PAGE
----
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What Happens During Meditation?

August 03 2021 – Jade Hunter

Girl meditating at the beach | ZONE by Lydia

Girl meditating at the beach | ZONE by Lydia


We've heard that meditation can be good for our mind and perhaps we've even felt the calming benefits ourselves, but what's really going on while we sit in silence?

Although the yogis and monks have been practicing meditation for thousands of years, it is only relatively recently that science has begun to study and understand the molecular-level effects of meditation. We are gradually learning how affected molecules are linked to changes in stress responses and mood.


Mindfulness meditation is shown to decrease our stress response by switching which nervous system in our body is activated. In modern life, we are often in our sympathetic nervous system, which is our fight or flight response. This can be triggered by significant life events or even everyday situations such as increased workload, screen time, frustration in traffic or financial worries. By meditating and concentrating on our breathing our body naturally shifts into our parasympathetic nervous system, which allows us to rest and relax, telling our body that it is okay to slow down.


A study on mindful meditation looked at outcomes six to 12 months after meditating around 20 to 30 minutes a day and observed changes in brain structure and function.
Researchers noticed increases in gray matter density in the hippocampus and other frontal regions of the brain as well as increases in anterior insula and cortical thickness. So what does this mean?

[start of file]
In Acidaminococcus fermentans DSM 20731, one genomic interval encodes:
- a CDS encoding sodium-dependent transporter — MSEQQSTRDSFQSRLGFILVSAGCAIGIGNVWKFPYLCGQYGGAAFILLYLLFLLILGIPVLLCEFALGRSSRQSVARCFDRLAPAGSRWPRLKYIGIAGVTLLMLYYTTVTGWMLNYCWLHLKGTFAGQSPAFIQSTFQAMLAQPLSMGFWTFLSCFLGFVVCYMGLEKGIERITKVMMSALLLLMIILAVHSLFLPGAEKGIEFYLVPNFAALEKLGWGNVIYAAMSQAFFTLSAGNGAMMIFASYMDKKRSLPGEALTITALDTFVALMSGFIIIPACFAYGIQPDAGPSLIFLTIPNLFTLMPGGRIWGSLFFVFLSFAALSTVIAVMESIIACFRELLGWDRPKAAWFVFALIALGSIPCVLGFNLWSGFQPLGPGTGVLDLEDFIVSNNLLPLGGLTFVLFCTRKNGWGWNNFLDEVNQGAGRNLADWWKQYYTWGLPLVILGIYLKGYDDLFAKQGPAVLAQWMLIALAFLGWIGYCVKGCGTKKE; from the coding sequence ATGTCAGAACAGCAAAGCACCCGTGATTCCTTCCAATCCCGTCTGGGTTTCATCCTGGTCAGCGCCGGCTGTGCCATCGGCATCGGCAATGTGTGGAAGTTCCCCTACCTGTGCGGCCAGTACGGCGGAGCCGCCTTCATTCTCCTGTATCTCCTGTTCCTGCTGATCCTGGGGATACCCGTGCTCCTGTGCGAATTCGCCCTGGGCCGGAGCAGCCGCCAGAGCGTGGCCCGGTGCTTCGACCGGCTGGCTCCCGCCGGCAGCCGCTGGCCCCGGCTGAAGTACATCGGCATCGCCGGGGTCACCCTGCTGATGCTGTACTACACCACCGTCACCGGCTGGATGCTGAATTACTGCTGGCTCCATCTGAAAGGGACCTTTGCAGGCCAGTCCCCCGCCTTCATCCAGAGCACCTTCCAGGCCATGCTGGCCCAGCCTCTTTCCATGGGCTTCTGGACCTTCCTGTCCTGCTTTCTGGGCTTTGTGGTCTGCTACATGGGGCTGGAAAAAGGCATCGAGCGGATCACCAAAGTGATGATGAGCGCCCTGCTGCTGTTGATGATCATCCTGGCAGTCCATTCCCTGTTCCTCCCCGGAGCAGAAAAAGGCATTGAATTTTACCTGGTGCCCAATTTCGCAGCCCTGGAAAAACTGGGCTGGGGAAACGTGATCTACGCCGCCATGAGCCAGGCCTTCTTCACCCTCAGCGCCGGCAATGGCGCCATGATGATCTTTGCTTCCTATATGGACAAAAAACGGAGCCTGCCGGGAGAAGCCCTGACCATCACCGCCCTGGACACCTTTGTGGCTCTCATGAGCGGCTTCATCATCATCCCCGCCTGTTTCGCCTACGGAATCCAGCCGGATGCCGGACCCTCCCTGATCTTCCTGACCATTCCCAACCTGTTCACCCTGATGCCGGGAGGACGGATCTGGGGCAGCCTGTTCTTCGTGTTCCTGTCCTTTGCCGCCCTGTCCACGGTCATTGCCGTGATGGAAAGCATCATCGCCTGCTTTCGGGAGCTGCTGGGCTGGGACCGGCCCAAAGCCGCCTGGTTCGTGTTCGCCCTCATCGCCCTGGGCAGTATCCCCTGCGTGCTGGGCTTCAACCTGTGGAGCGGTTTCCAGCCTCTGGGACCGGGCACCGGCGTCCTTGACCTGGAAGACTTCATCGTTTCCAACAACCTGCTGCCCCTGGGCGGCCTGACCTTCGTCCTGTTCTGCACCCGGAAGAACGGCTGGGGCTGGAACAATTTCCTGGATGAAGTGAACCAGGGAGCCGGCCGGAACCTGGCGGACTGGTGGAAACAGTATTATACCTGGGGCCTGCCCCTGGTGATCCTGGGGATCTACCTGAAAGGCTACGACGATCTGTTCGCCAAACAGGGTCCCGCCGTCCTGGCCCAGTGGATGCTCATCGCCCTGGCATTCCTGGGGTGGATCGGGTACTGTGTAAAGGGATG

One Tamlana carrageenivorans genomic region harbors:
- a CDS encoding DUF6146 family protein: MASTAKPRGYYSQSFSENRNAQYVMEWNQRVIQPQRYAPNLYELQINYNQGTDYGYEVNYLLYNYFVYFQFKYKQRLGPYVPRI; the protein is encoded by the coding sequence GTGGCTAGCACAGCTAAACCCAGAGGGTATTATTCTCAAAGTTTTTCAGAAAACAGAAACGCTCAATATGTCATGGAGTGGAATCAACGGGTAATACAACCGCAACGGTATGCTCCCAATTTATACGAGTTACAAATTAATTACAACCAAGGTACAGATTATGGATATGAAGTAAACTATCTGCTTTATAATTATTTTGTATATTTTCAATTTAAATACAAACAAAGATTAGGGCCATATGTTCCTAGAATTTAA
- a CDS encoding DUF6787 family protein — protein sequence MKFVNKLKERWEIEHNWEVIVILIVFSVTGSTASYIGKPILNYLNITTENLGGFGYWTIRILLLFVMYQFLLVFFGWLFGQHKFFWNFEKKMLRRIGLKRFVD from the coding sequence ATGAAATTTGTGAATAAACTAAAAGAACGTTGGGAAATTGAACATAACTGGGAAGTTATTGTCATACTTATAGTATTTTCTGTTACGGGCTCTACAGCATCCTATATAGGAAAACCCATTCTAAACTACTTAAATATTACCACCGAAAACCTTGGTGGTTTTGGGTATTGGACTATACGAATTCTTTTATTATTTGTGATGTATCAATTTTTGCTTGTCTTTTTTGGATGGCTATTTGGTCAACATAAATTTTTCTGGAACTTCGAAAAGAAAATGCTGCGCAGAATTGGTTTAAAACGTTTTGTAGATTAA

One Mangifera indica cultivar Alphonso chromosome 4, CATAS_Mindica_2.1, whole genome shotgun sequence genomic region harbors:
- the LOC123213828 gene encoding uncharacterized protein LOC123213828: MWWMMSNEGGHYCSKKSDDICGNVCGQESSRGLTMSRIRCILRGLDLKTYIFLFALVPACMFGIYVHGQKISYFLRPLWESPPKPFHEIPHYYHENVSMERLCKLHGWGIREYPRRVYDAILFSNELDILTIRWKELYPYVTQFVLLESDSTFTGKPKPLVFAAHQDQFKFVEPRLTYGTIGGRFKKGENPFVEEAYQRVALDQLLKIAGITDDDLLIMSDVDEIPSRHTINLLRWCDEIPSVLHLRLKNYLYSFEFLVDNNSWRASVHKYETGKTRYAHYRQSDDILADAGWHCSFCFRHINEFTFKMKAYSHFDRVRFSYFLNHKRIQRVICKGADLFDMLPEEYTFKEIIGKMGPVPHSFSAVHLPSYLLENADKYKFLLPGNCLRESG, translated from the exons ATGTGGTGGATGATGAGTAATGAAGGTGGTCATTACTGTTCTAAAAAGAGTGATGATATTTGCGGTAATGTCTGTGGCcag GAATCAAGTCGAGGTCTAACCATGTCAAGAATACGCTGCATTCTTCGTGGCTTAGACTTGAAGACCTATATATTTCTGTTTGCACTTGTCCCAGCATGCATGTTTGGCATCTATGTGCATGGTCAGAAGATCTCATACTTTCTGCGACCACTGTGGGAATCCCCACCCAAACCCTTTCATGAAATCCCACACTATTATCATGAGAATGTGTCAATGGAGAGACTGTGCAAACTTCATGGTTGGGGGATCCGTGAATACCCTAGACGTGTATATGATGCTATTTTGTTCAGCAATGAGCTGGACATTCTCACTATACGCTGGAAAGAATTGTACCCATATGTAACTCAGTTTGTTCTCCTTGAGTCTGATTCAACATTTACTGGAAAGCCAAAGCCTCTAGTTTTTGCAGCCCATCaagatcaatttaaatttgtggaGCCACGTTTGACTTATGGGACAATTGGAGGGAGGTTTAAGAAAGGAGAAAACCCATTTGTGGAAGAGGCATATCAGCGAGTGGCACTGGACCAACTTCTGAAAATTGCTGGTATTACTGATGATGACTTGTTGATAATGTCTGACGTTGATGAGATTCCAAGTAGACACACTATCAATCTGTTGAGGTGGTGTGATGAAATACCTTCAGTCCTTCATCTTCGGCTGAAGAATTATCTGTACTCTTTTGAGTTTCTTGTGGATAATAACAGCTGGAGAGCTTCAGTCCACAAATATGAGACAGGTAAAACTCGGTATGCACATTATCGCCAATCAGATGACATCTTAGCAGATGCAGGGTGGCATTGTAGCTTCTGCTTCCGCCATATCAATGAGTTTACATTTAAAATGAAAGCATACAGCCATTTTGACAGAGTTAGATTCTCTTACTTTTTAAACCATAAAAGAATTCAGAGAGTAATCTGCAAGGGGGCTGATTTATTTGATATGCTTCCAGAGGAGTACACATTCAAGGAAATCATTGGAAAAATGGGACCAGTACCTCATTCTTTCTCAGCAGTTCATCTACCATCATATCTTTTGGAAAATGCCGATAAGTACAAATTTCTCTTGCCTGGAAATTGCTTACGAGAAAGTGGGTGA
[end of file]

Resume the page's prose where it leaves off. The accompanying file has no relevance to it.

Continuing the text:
Increases in gray matter and the left hippocampus aid learning, cognition, and memory, resulting in better retention of facts and more mindful behaviour. And increases in the anterior insula and in cortical thickness benefit cognitive function, attention and, self-awareness.


Studies show that meditation can significantly affect hormones and neurotransmitters such as cortisol, serotonin, melatonin, and epinephrine. Cortisol is also known as our stress hormone and meditation has proven to lower its levels in our body, making us feel more relaxed and aiding in the transition to our parasympathetic nervous system as mentioned above. Findings also show that regular meditation increases serotonin which is sometimes referred to as our rest and fulfilment hormone. The results of a 2015 study showed that meditation not only increases serotonin levels but also that these levels can remain elevated throughout the day and night, contributing to an overall sense of happiness.

So what are you waiting for? Grab your favourite essential oil blend, put on some calming music and melt into the many benefits that meditation can bring.

If you're new to meditation, you can also try our quick 5-minute guided meditation here.



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